However, innovative models are being adopted that shift the industry from hospital-based care to lower acuity sites and home-based care, enabled by innovative technologies. $1 trillion of  productivity improvements are being ushered in by telehealth, virtual testing, and remote patient monitoring. Furthermore, the industry is responding to improve transparency and data sharing, including price transparency and data interoperability. The integration of price and quality-rating information across healthcare providers will help consumers make better decisions about where to go for care. Furthermore, the regional expansion of academic medical centers through mergers and acquisitions into distribution networks such as UCLA Health, including doctors’ offices and clinics are resulting in burgeoning talent pools for nurses, technicians, and residents. R&D has grown to over $200 billion, or 6 percent of revenue, including over $20 billion invested in building AI-driven “hospitals of the future,” and the industry has attracted over $50 billion of capital since 2021 focused on creating workflow efficiencies and using data for clinical decision support

Therefore, as healthcare becomes less expensive and automated, less invasive, and more precise and customers have access to their data, unit labor costs for hospitals and most healthcare providers will decline sharply. This will result in reductions in admission costs per patient. Public-private partnerships in healthcare are investing in technologies such as remote monitored robotic surgeries that are also changing the nature of work. Further investments in for-profit hospitals from private equity will create more cost efficiencies that mitigate the labor shortage. 

Talent Disruption in Auto Industry

A Talent Disruption has spread from hospitality, retail, healthcare, and entertainment all the way to the U.S. auto industry, with 1.7mm workers. Once again, union leaders are taking extreme positions against CEOs of publicly traded companies, who contend they’re not negotiating in good faith. Yet, CEOs seem to be out of touch, leaving them vulnerable to being blindsided by the underlying reasons for the strikes across the country: growing income inequality not seen since the late 1800s in a macroeconomic context of persistent inflation, high interest rates and high housing costs.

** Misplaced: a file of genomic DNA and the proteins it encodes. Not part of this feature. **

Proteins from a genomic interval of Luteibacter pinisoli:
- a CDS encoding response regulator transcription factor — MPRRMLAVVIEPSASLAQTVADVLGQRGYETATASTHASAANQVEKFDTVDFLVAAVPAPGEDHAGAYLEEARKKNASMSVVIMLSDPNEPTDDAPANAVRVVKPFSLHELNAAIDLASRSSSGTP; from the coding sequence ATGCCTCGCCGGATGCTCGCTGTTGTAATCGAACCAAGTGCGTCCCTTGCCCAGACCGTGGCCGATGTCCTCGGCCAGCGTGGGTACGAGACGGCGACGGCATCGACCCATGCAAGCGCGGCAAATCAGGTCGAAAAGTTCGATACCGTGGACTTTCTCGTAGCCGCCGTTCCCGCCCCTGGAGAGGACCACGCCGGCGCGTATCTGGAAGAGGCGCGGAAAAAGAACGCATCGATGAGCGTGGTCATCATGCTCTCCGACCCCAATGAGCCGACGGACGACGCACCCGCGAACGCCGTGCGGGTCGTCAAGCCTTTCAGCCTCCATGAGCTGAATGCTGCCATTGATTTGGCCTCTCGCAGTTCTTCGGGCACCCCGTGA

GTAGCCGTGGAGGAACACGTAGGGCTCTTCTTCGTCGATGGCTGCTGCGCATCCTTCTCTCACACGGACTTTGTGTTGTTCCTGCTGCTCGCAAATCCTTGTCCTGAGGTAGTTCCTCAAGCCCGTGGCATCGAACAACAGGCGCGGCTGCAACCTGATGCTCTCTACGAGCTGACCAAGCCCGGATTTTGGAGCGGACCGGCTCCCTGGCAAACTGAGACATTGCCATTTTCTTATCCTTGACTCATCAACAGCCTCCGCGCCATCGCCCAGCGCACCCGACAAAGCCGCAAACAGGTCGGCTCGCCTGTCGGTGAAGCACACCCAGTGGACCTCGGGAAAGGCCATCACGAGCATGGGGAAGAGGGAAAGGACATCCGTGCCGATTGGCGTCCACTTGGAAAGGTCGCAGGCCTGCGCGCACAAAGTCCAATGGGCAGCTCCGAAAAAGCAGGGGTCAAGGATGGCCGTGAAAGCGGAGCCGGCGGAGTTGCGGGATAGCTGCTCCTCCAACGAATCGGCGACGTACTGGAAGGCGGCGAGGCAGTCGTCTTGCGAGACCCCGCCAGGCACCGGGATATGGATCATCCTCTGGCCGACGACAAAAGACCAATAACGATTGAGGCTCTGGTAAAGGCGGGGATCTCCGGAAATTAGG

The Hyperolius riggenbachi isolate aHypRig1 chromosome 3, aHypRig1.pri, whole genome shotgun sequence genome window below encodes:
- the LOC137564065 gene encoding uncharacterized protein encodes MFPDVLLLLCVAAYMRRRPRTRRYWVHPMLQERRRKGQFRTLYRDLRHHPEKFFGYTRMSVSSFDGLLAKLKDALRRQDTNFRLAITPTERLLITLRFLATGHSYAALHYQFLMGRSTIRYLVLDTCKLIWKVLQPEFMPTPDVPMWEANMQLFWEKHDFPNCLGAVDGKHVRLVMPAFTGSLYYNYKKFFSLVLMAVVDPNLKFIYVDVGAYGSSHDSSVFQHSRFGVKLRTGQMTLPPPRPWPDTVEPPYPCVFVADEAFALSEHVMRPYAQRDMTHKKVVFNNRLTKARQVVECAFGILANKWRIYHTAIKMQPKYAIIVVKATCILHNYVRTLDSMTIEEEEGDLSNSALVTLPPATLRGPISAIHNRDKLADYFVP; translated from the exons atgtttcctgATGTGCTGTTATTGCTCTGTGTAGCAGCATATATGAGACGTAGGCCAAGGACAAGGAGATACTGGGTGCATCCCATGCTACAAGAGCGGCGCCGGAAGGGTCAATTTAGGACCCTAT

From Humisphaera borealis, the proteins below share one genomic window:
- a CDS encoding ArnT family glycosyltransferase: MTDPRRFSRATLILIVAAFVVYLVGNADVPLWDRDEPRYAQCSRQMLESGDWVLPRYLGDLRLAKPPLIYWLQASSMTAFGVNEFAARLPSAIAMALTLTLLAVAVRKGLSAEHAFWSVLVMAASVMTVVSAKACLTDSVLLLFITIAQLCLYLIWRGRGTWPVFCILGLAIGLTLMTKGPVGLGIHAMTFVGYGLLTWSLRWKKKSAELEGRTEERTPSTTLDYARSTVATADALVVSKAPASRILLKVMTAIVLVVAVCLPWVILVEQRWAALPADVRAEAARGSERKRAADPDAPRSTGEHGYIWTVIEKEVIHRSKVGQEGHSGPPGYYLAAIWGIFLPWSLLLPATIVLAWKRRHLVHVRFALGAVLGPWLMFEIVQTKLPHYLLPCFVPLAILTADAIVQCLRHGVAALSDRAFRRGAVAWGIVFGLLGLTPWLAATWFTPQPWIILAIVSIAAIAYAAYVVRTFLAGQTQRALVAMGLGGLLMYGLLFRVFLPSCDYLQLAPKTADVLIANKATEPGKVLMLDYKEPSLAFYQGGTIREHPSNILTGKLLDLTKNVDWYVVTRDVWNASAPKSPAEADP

For investors in the Big 3, it was already a challenging story: between 2019-2023 YTD, the 11 incumbent auto manufacturers (Ford, GM, Toyota, BMW, Stellantis, Nissan, Toyota, Mercedes, BMW, Volkswagen, and Ferrari) dropped their share of the industry equity market capitalization from 89% to 43% while EV players including Tesla grew their share of the pie from 11% to 53%, gaining $900B. According to Alphaspread, an independent organization that calculates economic value creation, Ford and GM have $200B of debt combined and undervalued by 50-60%.

Over the last decade the auto industry has acquired significant engineering and technology talent from other industries such as Technology and Gaming. For instance, according to BCG, Ford has hired a sizable portion of its senior leadership team from leading technology players such as Apple, Tesla, Hewlett-Packard, and Amazon. According to Detroit Free Press, auto makers are partnering with states and universities to train and recruit talent for the EV industry, offering scholarships and jobs. But in terms of manufacturing, the auto industry falls in the diminishing talent quadrant and like many other industries, CEOs and management teams facing shareholder pressure, chose to focus on product innovation, sustainability, and financial engineering rather than investing in people and new labor models. Their strategic failure is costing our economy $500 million dollars a day.

Talent Disruption in Retail Industry

The retail industry, which is expected to close 50,000 stores in 2022 alone and continue investing in e-commerce automation. Given the restructuring of commercial real estate across the country, retail may permanently shrink as an employer. However, new roles in fulfillment, logistics and AI are being created, and retailers will increasingly compete for talent with traditional manufacturing, logistics, and technology businesses.